Recently, we started a new journal. This is not really standard procedure in the world of academia – many would frown upon it – after all, there are quite a few “scholars” who do not like the online journal world. What many people don’t realize is just how slow the process of publication can be. One review process we were involved in lasted 5 years because one of the reviewers simply did not like the fact that one of the main ideas that he had promoted for most of his career sort of went up in smoke with that particular publication. The fact is, many good and important Ideas are blocked at the publication stage because entrenched ideas are directly linked to tenure, promotion, and grants in academia, new Ideas could upset the comfortable apple-cart, and many people in academia, near retirement, worry more about their legacy than the advancement of human knowledge. This is the unspoken truth about academic science.
We, on the other hand, are ok with being wrong a lot of the time (we usually are) but we like to present our data and our opinions. We believe that it is really a good thing to have an opinion, or philosophize, or predict what the meaning of results are. And this is something that is often frowned upon by contemporary academics. They see it as threatening, and it causes them a lot of extra work. But science cannot advance by protecting old Ideas while preventing the publication of new Ideas. But ask anyone who works as a researcher at any university: they all share the experience that their Ideas are snuffed out by a cabal of stodgy academic “old-boys”. It is not just women or minorities they fear: they fear and reject new Ideas from all quarters. Everyone suffers, and many areas of science come to a standstill, as a result.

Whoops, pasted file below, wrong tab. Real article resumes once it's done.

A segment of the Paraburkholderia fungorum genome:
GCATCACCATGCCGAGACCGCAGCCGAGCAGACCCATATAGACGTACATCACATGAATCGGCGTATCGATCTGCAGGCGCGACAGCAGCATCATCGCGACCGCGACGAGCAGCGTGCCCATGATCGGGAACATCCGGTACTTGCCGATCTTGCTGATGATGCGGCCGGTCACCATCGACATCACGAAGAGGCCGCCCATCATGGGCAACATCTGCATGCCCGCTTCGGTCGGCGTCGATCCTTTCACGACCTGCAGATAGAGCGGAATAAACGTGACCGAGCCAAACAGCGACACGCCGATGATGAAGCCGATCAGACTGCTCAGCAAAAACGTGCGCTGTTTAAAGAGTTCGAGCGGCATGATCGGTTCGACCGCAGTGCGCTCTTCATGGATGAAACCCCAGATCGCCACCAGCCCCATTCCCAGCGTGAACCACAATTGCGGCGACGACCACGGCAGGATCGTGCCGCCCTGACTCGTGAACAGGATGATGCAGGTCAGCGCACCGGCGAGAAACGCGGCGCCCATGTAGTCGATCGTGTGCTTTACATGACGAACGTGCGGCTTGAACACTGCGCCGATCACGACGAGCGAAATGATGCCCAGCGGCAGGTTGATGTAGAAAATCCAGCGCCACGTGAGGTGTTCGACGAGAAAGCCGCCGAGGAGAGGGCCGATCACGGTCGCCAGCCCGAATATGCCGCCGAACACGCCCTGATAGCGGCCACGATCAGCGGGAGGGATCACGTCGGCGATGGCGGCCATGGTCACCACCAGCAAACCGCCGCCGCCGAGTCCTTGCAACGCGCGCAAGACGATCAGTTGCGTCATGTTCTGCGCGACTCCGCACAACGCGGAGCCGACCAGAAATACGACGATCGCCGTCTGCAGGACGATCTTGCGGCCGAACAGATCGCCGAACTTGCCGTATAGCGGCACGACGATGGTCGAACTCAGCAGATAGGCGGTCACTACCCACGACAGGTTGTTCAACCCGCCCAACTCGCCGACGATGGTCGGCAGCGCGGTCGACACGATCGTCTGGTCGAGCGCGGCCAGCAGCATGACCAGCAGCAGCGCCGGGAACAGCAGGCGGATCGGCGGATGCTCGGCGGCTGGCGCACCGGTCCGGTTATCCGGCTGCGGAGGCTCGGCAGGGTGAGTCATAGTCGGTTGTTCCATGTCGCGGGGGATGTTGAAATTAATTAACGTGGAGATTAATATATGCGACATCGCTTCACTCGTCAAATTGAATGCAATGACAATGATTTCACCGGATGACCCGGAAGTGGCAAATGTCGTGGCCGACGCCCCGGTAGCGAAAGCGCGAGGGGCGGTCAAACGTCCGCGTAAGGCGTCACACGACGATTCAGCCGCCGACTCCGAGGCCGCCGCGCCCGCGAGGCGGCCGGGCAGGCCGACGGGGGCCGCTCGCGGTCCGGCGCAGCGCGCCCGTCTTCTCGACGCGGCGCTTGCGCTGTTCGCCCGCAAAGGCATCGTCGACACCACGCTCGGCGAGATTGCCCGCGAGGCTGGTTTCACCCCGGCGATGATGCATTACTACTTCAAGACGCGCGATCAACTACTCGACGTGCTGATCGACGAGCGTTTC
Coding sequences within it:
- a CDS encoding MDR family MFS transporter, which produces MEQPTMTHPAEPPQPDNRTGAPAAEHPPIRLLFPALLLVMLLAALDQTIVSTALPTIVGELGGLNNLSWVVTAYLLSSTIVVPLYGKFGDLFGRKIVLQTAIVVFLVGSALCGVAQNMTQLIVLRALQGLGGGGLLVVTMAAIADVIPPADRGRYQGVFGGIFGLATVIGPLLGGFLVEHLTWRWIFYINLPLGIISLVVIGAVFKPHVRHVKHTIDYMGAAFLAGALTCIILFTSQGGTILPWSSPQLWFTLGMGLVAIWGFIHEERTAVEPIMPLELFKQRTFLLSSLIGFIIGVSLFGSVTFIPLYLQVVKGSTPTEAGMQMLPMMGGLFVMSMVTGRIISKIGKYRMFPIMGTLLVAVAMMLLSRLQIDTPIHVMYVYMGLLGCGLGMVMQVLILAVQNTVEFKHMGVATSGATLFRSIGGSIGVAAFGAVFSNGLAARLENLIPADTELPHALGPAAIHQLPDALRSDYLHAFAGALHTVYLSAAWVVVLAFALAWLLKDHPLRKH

Perhaps the proverbial straw that broke the camel’s back and energized us to promote our new journal was the outright rejection of one of our papers (which is actually close to publication in another peer reviewed journal now). The paper used robotics to demonstrate deficiencies in different measuring systems that are commonly used. The reason for the editor’s decision to reject (the paper was not sent to reviewers) was that we (the authors) had not taken gender into account. This, and many similar incidents, made clear the fact that the peer review process was broken and that we needed to go another direction. Typically, we do not use anonymous review (this harkens back to a time when scholars were much more collegial) and we encourage reviewers and authors to communicate directly with one another. If you have ever watched Grumpy Science, then you know it is something we gripe about often. And if you have ever seen anonymous comments on the internet, you know just how vicious people can be. Not the best way to search for the truth.
Another reason for the journal? Well, you could say that we are not typical academics. We like promoting solutions to problems (it’s called translational research) and there simply are not many journals that publish that kind of practical scientific work. Much of today’s research targets repeating what others have done in the research world without providing solutions. And of course, we’ll probably irritate a number of people just for hinting that finding “peers” to review our work is difficult.
So to cut to the chase – welcome to JoSaM. There are articles from a wide range of topics that might interest you, particularly in the PEMF world. These include wound-healing, a case study of reversing renal failure in a cat, descriptive studies of pain, some articles about PEMF methodology and a couple that combine the Brain Gauge with PEMF to track TBI recovery.
Best place to start? Take a look at the journal at josam.org